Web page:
60 Makin to Evatt
Cablegram 691 LONDON, 30 January 1946, 5.20 p.m.
Committee 6 (Rules of Procedure.) 1. Reference paragraph 2 of your UND14 (two-year term).  Elections to the Councils took place under supplementary Rule S of Assembly's Provisional Rules of Procedure. This provides that term of office of members of Councils elected for one, two and three years shall end on the day of the elections held at the second, third and fourth regular sessions respectively of the General Assembly.
2. This rule to cover the temporary situation created by holding the First Assembly in January was accepted unanimously at the Executive Committee stage and by Preparatory Commission and was adopted prior to elections by the General Assembly itself.
3. A sub-Committee of Committee 6 this morning considered an amendment filed by Delegation for Egypt which was elected for a one-year term to the Security Council. The object of the amendment was to give all members recently elected full terms stated in Charter with a result that there would permanently be lame duck sessions of the Councils.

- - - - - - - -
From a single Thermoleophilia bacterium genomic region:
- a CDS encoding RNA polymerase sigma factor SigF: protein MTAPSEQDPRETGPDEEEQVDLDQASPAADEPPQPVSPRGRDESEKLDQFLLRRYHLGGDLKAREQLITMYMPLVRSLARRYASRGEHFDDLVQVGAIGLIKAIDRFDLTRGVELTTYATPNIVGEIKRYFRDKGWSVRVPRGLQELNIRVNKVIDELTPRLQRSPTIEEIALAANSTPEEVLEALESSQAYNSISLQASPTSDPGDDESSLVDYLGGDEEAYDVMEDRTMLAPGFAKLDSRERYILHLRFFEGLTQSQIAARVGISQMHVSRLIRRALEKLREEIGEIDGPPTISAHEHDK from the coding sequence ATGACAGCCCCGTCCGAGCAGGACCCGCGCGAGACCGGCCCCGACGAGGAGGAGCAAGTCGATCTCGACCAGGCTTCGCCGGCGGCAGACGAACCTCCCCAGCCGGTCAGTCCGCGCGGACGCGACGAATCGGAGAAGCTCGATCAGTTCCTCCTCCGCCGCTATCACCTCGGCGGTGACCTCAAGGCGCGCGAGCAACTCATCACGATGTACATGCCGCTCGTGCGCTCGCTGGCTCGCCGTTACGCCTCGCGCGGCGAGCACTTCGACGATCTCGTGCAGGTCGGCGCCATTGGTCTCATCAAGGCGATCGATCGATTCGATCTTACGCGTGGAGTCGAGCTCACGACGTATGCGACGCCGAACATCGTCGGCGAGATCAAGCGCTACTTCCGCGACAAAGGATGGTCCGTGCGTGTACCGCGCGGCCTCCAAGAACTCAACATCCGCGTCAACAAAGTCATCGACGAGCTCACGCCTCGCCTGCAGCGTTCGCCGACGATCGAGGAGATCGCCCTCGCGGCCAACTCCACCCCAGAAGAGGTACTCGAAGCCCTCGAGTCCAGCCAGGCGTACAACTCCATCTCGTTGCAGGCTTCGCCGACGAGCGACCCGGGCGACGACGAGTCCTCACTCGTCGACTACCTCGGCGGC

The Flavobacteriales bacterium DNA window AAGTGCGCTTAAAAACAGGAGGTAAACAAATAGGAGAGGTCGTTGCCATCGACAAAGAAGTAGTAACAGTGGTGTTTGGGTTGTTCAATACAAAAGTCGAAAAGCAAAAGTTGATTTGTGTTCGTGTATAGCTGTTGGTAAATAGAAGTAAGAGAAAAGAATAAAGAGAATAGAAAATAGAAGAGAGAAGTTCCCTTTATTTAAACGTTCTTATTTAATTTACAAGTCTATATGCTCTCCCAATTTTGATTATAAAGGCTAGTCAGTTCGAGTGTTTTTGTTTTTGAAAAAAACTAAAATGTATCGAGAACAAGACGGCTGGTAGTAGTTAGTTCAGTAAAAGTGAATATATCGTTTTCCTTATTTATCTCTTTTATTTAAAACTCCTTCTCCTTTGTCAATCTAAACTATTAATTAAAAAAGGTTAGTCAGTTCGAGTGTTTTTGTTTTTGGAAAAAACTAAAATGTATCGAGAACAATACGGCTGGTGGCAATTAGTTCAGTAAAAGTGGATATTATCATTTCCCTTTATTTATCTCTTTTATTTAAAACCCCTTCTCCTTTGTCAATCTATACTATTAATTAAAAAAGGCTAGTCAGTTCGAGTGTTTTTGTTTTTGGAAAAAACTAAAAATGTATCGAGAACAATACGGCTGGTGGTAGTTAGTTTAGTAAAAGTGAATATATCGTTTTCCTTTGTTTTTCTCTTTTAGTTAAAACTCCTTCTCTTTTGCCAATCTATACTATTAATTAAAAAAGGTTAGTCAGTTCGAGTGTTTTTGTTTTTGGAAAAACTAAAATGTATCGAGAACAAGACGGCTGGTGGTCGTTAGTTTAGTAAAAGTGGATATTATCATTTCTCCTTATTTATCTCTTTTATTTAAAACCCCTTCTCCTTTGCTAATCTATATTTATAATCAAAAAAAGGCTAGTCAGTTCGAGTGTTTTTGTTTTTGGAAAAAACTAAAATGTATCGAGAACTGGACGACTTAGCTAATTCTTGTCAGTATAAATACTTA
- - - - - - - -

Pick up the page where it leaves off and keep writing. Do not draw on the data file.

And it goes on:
4. In accordance with your instructions Bailey strongly emphasised juridicial arguments against the validity of supplementary rule 'S'.
5. The Egyptian amendment is most unlikely to be carried in sub- Committee. Supplementary Rule 'S' was fully in mind during discussion of candidature before elections, and influenced both the choice of those elected and the decision of others to stand down for the present. If the Egyptian amendment were to be carried, it is clear that there would be a determined move to re- open the elections altogether. In the much more probable event of failure, those who support the amendment would be stigmatised as having accepted the provisional rules as the basis of their election and then sought to alter them to their own advantage.
This is particularly the case with Australia in view of the fact that, though elected to the last place in the Security Council, we were immediately afterwards chosen for the longer term.
6. Discussion so far has done no real harm but Bailey urges that to press the matter further would diminish our own prestige and reputation for objectivity without real likelihood of tangible advantage for Australia.
7. Discussion in sub-Committee has been adjourned till tomorrow.
Unless I hear from you to the contrary I propose to instruct Bailey to accept Rule S as it stands. I fear that otherwise we shall lose caste with our strongest supporters.